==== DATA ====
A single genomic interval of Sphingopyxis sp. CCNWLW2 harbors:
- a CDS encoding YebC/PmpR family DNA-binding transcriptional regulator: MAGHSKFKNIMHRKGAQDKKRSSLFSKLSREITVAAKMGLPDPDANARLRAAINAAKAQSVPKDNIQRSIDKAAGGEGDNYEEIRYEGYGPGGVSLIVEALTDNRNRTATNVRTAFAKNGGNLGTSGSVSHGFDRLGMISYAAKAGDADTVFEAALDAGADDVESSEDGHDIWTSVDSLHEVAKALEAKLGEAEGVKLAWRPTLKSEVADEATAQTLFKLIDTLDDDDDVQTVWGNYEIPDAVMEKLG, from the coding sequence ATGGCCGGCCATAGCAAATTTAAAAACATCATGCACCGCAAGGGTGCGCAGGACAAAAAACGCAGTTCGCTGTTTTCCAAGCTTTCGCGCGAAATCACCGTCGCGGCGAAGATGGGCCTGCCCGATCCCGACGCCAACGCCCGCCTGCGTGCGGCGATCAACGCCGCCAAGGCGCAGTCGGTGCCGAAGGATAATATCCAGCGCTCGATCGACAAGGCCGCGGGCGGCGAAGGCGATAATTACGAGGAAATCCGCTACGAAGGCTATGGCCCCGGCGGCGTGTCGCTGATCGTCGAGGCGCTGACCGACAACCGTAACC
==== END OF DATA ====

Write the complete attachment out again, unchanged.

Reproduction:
A single genomic interval of Sphingopyxis sp. CCNWLW2 harbors:
- a CDS encoding YebC/PmpR family DNA-binding transcriptional regulator: MAGHSKFKNIMHRKGAQDKKRSSLFSKLSREITVAAKMGLPDPDANARLRAAINAAKAQSVPKDNIQRSIDKAAGGEGDNYEEIRYEGYGPGGVSLIVEALTDNRNRTATNVRTAFAKNGGNLGTSGSVSHGFDRLGMISYAAKAGDADTVFEAALDAGADDVESSEDGHDIWTSVDSLHEVAKALEAKLGEAEGVKLAWRPTLKSEVADEATAQTLFKLIDTLDDDDDVQTVWGNYEIPDAVMEKLG, from the coding sequence ATGGCCGGCCATAGCAAATTTAAAAACATCATGCACCGCAAGGGTGCGCAGGACAAAAAACGCAGTTCGCTGTTTTCCAAGCTTTCGCGCGAAATCACCGTCGCGGCGAAGATGGGCCTGCCCGATCCCGACGCCAACGCCCGCCTGCGTGCGGCGATCAACGCCGCCAAGGCGCAGTCGGTGCCGAAGGATAATATCCAGCGCTCGATCGACAAGGCCGCGGGCGGCGAAGGCGATAATTACGAGGAAATCCGCTACGAAGGCTATGGCCCCGGCGGCGTGTCGCTGATCGTCGAGGCGCTGACCGACAACCGTAACC